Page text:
We go to Burkhan and take photos with the cliff as background. Buinov shows us a large brown spot in the shape of a dragon, which shows on the surface of the rock: "Look how nature made it! Or spirits."  At Olkhon they believe that an outline of a dinosaur is a sign from above.  The lower exit from the "shamans' cave" is somewhere there…  Buinov himself looks a bit like American Indian character - magician - "brujo" from Carlos Castaneda's  works: he is wise and handsome in his way, even though he is humpbacked, about chest-high to me, but does not appear a dwarf. Looking at him, you believe, as the scientific hypothesis states, that ancestors of American Indians came from Baikal…

 

Few people at Olkhon remember how to perform rituals correctly. But somebody has to do it. Beside Buinov, other old Buryat men occasionally shamanize - they sprinkle libations of milk or tarasun (homemade milk vodka) for the spirits' pleasure in the  four directions of the world, and they know how to correctly slaughter a sacrificial ram, but they do not consider themselves real shamans. Local drivers, while driving past ritual pillars - obo, which stand at mountain passes, also splash vodka next to them, so that technology does not fail them on the trip. Pedestrian travelers also sprinkle libations, and drink without clinking glasses.

 

Colors of all religions

 

Beside shamans, representatives of various sects, desirous of communication with the universe also regularly come to the island. Adepts of one of them, having first done some preliminary "work" at Altai, settled down at the weather station and started recruiting locals and tourists as "priests of service to the orange and red rays", performed mysteries of consecration at Burkhan, and very carefully courted museum staff. They introduced themselves as "physicists from Moscow" and "energeticians".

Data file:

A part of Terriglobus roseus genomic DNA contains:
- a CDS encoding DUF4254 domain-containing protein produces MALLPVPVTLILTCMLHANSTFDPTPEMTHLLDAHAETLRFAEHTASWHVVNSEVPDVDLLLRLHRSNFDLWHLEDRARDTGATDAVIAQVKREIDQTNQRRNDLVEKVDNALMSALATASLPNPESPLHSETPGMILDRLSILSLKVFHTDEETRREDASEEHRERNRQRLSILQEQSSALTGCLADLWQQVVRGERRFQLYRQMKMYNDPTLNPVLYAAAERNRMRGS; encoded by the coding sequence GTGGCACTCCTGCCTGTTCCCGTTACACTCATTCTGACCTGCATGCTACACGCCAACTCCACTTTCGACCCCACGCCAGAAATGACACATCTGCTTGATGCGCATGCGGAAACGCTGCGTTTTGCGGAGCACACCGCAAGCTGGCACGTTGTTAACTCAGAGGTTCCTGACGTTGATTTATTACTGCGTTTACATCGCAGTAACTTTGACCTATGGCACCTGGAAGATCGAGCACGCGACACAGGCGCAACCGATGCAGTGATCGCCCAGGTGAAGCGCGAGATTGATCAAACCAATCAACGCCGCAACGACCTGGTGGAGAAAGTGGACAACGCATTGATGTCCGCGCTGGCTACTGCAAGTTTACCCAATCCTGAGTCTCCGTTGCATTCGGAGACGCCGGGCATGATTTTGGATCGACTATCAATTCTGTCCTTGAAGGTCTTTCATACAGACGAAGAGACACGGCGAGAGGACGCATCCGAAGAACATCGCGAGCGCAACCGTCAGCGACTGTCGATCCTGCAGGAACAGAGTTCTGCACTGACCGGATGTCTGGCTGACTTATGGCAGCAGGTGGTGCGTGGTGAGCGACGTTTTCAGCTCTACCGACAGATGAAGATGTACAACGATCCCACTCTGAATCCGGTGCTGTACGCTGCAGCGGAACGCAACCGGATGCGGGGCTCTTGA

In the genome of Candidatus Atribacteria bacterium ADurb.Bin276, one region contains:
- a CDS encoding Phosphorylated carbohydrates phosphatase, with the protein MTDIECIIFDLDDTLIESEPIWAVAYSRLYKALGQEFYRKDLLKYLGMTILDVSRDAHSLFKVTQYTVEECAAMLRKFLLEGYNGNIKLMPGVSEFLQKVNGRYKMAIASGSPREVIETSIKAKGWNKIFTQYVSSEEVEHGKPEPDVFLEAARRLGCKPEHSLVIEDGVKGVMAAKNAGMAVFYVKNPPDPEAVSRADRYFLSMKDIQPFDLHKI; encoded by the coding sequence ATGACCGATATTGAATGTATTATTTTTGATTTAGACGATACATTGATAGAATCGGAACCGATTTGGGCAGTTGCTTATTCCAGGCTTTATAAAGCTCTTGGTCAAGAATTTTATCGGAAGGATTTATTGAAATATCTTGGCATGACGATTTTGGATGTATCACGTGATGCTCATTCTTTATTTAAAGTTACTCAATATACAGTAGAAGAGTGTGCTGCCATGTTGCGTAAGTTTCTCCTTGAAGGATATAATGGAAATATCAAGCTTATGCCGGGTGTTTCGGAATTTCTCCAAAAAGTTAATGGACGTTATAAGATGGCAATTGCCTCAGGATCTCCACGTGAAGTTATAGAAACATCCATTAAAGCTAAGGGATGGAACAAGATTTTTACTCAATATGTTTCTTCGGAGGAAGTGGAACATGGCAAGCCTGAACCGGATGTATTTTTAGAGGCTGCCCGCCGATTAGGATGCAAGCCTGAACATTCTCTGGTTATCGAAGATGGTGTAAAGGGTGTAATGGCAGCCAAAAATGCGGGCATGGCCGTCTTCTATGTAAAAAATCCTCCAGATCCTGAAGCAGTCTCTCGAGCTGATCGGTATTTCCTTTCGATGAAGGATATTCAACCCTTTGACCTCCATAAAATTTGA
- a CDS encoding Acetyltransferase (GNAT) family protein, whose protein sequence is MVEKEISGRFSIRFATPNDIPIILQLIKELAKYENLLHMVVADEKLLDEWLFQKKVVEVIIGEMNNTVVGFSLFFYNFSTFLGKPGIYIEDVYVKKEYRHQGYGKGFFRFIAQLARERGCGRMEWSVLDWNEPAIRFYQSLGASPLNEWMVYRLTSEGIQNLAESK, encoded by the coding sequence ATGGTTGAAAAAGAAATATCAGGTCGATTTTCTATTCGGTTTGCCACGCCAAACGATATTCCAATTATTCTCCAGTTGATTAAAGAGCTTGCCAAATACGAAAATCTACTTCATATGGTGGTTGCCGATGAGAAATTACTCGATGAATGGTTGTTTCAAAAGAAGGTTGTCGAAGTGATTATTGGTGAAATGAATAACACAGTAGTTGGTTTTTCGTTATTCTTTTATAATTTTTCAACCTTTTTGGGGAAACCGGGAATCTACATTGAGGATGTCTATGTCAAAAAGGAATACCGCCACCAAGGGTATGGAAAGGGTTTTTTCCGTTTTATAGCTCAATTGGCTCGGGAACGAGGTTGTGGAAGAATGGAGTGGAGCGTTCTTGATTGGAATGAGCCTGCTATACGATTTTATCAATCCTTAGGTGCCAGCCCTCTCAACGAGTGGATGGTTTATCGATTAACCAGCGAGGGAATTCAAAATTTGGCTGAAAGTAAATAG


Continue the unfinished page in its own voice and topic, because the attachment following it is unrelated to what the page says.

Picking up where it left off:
Fees for these "seminars"  constitute considerable round sums, but the "gurus" in Moscow now ride in limousines.

"Eleven thousand years ago, - as they tried to convince local Olkhon people, - here, on the Baikal, was an ancient civilization which then moved under the earth. And we are its heirs…There below the earth, there is a very active life. There is noise of cities, rumbling of transportation. Put your ear down to the ground, and you can hear it for yourself."  And at the same time, these sect followers repeated with suspicious insistence that "the underwater civilization" requests that Russian scientists to stop research activities in depth drilling north of Baikal which began in 1990's, and stated the exact coordinates and area of the district where drilling is undesirable.  "Otherwise, - they warned, - Olkhon will fall apart and will sink under the waters like Atlantis.. And all the Buryats from the island will be resettled in strange lands."

 

The shows produced by exalted pilgrims on the "shamans' island" are fascinating spectacles in any case. Some two hundred men and women stripped naked,  got into the water at the pier, and all together started performing their "ritual". They responded to the protests of Buryats passing by in this way: "Baikal is sacred, that means one can't get into the water dressed, not even in a swimsuit. And anyway, soon all people will be the same, there won't be any men or women!"

 

"With this kind of "shamanizing",  - remarked one of eyewitnesses, - soon there won't be any Buryats and their shamans left on the island…"  Not so long ago, a small Orthodox church was built at the edge of Khuzhir. Until then, Russians could pray only at home. Buryat shamans had a sympathetic attitude to the church. "Let all flowers grow here! - Vladimir Buinov told me.  - But without the self-invited sect followers…"

 

According to legend, a powerful family of Olkhon shamans was descended from an eagle who turned into a human. When I was leaving Olkhon, I came across a meadow which was a favorite of  pilgrims, who constructed circles of colored stones in the grass. And over there is an obo, traditionally decorated with ribbons. And if you climb the mountain, an onion dome of a church is visible on the shore. An eagle is flying over the forest…

Today all the flowers are growing in the nature preserve for spirits.